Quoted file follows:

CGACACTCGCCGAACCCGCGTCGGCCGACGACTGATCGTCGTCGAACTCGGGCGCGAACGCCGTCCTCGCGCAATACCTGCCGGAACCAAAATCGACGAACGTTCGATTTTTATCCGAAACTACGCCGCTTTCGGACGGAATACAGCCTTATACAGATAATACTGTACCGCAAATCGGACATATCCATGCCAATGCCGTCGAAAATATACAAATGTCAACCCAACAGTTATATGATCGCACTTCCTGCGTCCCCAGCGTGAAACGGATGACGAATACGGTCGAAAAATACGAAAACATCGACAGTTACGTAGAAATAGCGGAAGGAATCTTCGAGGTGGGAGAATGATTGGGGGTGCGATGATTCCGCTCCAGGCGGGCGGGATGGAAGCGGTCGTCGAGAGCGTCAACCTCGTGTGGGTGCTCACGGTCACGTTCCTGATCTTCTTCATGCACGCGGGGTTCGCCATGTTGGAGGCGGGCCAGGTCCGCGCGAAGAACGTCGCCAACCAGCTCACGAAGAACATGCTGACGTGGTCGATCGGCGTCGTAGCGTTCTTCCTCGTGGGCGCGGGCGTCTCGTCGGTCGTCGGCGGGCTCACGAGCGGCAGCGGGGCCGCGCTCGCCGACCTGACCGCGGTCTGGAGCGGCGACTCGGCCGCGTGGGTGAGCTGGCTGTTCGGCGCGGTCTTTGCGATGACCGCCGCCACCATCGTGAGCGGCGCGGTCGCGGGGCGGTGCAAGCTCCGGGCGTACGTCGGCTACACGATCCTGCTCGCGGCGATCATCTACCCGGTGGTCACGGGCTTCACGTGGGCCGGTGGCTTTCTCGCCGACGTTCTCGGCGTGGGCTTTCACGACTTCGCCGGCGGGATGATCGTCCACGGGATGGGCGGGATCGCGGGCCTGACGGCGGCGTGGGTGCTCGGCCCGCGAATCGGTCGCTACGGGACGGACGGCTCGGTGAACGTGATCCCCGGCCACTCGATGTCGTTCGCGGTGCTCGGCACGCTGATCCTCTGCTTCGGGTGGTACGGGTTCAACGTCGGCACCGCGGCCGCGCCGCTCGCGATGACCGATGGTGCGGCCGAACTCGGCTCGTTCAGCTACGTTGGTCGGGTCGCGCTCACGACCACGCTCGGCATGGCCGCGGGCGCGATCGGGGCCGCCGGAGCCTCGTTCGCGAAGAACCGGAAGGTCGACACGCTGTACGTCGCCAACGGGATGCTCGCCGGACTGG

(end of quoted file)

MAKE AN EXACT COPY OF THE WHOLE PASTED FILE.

CGACACTCGCCGAACCCGCGTCGGCCGACGACTGATCGTCGTCGAACTCGGGCGCGAACGCCGTCCTCGCGCAATACCTGCCGGAACCAAAATCGACGAACGTTCGATTTTTATCCGAAACTACGCCGCTTTCGGACGGAATACAGCCTTATACAGATAATACTGTACCGCAAATCGGACATATCCATGCCAATGCCGTCGAAAATATACAAATGTCAACCCAACAGTTATATGATCGCACTTCCTGCGTCCCCAGCGTGAAACGGATGACGAATACGGTCGAAAAATACGAAAACATCGACAGTTACGTAGAAATAGCGGAAGGAATCTTCGAGGTGGGAGAATGATTGGGGGTGCGATGATTCCGCTCCAGGCGGGCGGGATGGAAGCGGTCGTCGAGAGCGTCAACCTCGTGTGGGTGCTCACGGTCACGTTCCTGATCTTCTTCATGCACGCGGGGTTCGCCATGTTGGAGGCGGGCCAGGTCCGCGCGAAGAACGTCGCCAACCAGCTCACGAAGAACATGCTGACGTGGTCGATCGGCGTCGTAGCGTTCTTCCTCGTGGGCGCGGGCGTCTCGTCGGTCGTCGGCGGGCTCACGAGCGGCAGCGGGGCCGCGCTCGCCGACCTGACCGCGGTCTGGAGCGGCGACTCGGCCGCGTGGGTGAGCTGGCTGTTCGGCGCGGTCTTTGCGATGACCGCCGCCACCATCGTGAGCGGCGCGGTCGCGGGGCGGTGCAAGCTCCGGGCGTACGTCGGCTACACGATCCTGCTCGCGGCGATCATCTACCCGGTGGTCACGGGCTTCACGTGGGCCGGTGGCTTTCTCGCCGACGTTCTCGGCGTGGGCTTTCACGACTTCGCCGGCGGGATGATCGTCCACGGGATGGGCGGGATCGCGGGCCTGACGGCGGCGTGGGTGCTCGGCCCGCGAATCGGTCGCTACGGGACGGACGGCTCGGTGAACGTGATCCCCGGCCACTCGATGTCGTTCGCGGTGCTCGGCACGCTGATCCTCTGCTTCGGGTGGTACGGGTTCAACGTCGGCACCGCGGCCGCGCCGCTCGCGATGACCGATGGTGCGGCCGAACTCGGCTCGTTCAGCTACGTTGGTCGGGTCGCGCTCACGACCACGCTCGGCATGGCCGCGGGCGCGATCGGGGCCGCCGGAGCCTCGTTCGCGAAGAACCGGAAGGTCGACACGCTGTACGTCGCCAACGGGATGCTCGCCGGACTGG